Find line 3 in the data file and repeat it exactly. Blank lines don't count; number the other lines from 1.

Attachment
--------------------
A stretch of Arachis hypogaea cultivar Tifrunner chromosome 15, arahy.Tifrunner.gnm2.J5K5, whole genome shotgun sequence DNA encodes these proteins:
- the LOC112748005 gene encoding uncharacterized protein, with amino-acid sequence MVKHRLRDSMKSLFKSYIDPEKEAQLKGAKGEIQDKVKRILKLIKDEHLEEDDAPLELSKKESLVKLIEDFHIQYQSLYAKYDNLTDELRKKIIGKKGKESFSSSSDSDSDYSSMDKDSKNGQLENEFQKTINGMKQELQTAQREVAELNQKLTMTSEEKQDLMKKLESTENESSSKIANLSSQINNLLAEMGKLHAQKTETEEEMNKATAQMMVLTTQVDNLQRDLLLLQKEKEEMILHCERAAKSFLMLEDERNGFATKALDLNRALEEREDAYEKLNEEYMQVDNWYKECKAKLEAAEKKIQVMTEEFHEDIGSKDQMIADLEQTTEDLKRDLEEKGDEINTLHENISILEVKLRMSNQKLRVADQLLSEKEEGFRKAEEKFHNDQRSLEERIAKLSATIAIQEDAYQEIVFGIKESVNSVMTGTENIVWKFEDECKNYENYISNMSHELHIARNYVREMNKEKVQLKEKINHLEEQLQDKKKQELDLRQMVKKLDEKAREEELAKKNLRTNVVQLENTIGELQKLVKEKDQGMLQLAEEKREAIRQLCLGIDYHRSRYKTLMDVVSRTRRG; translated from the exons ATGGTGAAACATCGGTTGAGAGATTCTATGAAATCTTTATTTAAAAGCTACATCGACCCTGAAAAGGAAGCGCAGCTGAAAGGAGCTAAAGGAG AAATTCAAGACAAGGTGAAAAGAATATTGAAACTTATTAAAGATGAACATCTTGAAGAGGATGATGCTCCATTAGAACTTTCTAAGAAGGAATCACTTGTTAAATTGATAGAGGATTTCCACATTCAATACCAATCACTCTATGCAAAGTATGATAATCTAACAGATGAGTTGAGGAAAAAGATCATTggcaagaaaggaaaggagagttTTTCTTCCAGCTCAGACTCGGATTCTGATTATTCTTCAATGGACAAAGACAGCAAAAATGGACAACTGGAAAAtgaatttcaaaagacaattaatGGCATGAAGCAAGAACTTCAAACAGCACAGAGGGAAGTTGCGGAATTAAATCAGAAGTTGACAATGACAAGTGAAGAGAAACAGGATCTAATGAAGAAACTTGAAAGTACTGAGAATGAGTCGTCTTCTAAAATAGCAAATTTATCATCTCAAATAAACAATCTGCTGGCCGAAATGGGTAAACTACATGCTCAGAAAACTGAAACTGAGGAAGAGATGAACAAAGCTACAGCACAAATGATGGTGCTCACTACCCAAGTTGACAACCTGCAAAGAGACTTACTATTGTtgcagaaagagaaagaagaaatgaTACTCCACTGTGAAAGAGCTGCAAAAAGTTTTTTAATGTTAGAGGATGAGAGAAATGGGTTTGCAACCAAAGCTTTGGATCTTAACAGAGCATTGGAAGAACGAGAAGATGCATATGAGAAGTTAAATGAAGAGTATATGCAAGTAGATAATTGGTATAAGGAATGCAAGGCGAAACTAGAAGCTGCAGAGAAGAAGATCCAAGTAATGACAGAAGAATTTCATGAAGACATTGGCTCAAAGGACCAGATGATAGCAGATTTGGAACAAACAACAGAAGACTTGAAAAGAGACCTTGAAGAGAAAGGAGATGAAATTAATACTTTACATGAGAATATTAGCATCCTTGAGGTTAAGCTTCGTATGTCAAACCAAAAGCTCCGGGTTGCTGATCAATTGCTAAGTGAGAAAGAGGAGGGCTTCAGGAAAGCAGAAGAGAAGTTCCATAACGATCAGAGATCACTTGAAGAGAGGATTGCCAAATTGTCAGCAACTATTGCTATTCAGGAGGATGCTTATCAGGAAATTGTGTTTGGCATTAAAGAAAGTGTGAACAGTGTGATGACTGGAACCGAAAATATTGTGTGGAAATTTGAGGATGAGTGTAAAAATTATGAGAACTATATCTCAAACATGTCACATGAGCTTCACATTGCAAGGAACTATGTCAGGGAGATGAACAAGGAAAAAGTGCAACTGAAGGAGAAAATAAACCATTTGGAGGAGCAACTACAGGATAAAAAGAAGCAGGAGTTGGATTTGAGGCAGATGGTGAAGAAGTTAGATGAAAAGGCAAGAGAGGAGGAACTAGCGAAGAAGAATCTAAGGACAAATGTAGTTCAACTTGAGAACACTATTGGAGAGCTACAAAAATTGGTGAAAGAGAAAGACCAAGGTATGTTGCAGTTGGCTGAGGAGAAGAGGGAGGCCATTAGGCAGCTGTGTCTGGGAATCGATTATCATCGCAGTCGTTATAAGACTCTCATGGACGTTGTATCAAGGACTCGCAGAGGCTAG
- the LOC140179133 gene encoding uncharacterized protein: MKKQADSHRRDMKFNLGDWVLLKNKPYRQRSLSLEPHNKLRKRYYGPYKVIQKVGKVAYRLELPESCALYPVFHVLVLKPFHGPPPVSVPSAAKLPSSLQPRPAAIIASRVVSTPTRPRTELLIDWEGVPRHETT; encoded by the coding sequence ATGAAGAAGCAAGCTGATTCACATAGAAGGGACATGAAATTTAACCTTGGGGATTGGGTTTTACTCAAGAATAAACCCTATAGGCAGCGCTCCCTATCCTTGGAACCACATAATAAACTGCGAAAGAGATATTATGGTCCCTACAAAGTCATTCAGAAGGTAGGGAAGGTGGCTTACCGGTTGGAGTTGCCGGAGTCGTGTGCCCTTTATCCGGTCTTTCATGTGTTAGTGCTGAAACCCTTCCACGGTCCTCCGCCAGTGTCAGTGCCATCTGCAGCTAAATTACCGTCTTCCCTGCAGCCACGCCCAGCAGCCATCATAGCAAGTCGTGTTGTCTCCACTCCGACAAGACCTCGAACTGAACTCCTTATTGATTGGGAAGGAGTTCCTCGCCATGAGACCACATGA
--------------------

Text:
- the LOC140179133 gene encoding uncharacterized protein: MKKQADSHRRDMKFNLGDWVLLKNKPYRQRSLSLEPHNKLRKRYYGPYKVIQKVGKVAYRLELPESCALYPVFHVLVLKPFHGPPPVSVPSAAKLPSSLQPRPAAIIASRVVSTPTRPRTELLIDWEGVPRHETT; encoded by the coding sequence ATGAAGAAGCAAGCTGATTCACATAGAAGGGACATGAAATTTAACCTTGGGGATTGGGTTTTACTCAAGAATAAACCCTATAGGCAGCGCTCCCTATCCTTGGAACCACATAATAAACTGCGAAAGAGATATTATGGTCCCTACAAAGTCATTCAGAAGGTAGGGAAGGTGGCTTACCGGTTGGAGTTGCCGGAGTCGTGTGCCCTTTATCCGGTCTTTCATGTGTTAGTGCTGAAACCCTTCCACGGTCCTCCGCCAGTGTCAGTGCCATCTGCAGCTAAATTACCGTCTTCCCTGCAGCCACGCCCAGCAGCCATCATAGCAAGTCGTGTTGTCTCCACTCCGACAAGACCTCGAACTGAACTCCTTATTGATTGGGAAGGAGTTCCTCGCCATGAGACCACATGA